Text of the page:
Video posted to YouTube by BBC.
Gypsy photograph courtesy of Karen Fayeth.
We’d heard of seahorses, of course. We think most folks have. We’d never heard of a seadragon, weedy or otherwise. There’s real poetry in that name, so we were inspired to do some research. We found that they are more often refered to as leafy seadragons. Wikipedia, a good but falable start to the reasearch refers to them as “leafy.”
The leafy sea dragon or Glauerts Seadragon,Phycodurus eques, is a marine fish in the family Syngnathidae, which also includes theseahorses. It is the only member of the genus Phycodurus. It is found along the southern and western coasts of Australia. The name is derived from the appearance, with long leaf-like protrusions coming from all over the body. These protrusions are not used for propulsion; they serve only as camouflage. The leafy sea dragon propels itself by means of a pectoral fin on the ridge of its neck and a dorsal fin on its back closer to the tail end. These small fins are almost completely transparent and difficult to see as they undulate minutely to move the creature sedately through the water, completing the illusion of floating seaweed. MORE [Wikipedia]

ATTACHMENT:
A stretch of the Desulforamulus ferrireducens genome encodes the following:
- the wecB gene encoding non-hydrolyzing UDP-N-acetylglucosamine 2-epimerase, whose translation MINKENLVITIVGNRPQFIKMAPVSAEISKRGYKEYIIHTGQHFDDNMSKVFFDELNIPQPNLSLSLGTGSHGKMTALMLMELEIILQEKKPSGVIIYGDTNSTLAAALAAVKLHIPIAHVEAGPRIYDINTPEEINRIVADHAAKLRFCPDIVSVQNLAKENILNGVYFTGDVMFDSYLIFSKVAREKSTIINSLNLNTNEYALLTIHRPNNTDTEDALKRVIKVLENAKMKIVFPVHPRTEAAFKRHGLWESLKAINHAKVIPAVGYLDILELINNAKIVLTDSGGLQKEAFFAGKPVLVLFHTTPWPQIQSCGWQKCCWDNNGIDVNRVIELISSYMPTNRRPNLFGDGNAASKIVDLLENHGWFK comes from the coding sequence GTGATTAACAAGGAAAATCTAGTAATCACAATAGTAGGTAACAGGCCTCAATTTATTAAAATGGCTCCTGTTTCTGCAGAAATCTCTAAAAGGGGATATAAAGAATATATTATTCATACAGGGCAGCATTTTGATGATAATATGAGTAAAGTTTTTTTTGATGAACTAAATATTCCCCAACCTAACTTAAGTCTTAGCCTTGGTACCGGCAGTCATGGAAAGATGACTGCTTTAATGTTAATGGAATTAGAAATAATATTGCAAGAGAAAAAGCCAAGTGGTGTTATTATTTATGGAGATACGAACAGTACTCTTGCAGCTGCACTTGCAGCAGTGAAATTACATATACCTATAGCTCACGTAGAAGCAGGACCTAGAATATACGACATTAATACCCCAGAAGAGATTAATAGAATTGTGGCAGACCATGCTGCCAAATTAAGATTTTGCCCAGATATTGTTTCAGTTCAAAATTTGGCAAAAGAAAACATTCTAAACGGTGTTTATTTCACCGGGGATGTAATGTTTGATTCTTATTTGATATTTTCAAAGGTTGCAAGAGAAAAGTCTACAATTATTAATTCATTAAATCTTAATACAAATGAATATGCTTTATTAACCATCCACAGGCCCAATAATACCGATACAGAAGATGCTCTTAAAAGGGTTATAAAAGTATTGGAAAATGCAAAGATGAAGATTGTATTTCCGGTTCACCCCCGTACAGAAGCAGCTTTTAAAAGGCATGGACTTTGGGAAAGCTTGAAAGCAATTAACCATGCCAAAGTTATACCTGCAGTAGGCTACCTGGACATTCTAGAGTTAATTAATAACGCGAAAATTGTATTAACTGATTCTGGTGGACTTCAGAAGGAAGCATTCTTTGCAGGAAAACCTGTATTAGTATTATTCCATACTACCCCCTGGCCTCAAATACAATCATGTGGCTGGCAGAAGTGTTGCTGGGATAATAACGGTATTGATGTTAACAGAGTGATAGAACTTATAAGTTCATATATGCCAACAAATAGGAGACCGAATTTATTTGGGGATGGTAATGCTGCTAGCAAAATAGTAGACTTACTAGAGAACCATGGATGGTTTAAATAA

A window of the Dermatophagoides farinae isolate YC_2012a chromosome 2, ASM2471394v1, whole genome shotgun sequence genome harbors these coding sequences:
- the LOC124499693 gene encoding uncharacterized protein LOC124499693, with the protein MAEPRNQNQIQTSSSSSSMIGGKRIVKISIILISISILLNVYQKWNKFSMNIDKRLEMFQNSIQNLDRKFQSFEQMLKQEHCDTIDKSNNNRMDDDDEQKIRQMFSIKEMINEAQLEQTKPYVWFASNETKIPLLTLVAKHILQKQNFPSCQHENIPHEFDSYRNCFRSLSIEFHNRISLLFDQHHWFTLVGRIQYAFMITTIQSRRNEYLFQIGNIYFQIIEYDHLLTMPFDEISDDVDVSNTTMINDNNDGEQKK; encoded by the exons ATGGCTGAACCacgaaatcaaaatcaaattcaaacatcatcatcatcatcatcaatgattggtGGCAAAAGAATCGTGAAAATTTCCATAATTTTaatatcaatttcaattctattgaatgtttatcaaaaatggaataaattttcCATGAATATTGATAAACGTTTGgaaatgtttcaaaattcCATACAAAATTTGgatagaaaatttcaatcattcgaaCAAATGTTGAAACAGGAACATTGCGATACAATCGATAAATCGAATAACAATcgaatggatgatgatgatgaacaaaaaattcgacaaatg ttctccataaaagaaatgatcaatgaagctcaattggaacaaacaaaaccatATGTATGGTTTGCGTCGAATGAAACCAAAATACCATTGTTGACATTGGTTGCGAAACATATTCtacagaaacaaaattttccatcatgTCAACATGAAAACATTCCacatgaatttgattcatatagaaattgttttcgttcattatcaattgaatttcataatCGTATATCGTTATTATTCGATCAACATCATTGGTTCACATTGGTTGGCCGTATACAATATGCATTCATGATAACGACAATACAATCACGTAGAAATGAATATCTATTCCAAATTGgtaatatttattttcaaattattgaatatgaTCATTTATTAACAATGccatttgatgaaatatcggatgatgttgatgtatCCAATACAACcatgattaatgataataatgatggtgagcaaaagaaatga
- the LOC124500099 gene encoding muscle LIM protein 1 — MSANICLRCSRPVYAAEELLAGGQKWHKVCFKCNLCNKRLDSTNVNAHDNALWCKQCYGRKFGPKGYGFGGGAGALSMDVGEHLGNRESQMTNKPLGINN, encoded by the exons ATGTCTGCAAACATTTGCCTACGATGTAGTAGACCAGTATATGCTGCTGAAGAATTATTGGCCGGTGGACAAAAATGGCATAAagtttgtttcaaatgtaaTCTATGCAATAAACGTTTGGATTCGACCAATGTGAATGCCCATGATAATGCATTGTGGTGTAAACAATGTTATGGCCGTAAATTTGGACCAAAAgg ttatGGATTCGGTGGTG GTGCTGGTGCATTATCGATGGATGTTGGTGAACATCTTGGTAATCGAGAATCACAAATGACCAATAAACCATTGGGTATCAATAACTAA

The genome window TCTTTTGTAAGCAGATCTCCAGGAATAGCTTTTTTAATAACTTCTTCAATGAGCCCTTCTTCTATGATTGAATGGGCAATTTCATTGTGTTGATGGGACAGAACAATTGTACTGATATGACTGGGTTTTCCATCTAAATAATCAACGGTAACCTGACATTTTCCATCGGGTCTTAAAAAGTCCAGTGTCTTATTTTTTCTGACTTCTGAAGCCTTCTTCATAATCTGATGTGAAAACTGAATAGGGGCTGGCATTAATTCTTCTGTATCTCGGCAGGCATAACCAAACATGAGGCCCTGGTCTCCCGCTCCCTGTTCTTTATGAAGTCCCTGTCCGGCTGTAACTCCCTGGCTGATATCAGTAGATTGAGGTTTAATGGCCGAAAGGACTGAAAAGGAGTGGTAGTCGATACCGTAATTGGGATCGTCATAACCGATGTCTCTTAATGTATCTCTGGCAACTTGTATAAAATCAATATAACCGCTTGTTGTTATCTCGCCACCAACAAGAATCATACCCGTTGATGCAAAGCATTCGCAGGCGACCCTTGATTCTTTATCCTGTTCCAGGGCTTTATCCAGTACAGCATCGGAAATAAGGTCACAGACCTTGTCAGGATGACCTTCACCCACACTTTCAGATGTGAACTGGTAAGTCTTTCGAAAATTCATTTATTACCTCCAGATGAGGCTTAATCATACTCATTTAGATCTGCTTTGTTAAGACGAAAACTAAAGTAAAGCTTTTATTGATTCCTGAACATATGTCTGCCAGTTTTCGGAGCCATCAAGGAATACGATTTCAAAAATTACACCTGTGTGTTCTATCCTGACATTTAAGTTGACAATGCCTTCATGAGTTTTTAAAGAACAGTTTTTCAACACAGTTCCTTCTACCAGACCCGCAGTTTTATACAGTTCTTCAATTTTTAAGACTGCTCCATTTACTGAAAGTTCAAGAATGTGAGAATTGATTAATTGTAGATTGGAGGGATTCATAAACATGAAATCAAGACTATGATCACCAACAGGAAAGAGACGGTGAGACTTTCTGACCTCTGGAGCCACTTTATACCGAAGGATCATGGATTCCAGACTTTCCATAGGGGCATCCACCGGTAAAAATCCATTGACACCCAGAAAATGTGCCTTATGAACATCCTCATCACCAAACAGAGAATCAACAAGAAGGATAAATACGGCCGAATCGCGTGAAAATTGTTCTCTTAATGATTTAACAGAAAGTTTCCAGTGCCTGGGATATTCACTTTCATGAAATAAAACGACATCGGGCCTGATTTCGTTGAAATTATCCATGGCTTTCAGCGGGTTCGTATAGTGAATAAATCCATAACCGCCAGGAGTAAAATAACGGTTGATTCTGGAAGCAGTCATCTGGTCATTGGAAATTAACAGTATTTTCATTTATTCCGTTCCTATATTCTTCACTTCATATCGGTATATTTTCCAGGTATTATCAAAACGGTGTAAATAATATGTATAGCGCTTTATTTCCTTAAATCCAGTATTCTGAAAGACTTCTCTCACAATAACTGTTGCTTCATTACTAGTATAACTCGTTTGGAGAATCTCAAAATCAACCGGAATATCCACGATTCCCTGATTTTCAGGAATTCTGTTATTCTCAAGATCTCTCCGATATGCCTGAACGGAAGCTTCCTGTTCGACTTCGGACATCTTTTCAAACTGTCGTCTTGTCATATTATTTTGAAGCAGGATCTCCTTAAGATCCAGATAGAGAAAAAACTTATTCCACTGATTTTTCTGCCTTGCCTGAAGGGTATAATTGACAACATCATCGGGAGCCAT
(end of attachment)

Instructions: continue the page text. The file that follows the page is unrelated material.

For those who are also intrigues and wish to research further, we found that the “leafy” seadragon is the marine emblem of South Australia. Link HERE. Dive Gallery has the most incredible photographs of these and other coral leaf creatures and images.
Photograph courtesy of Dive Gallery.com.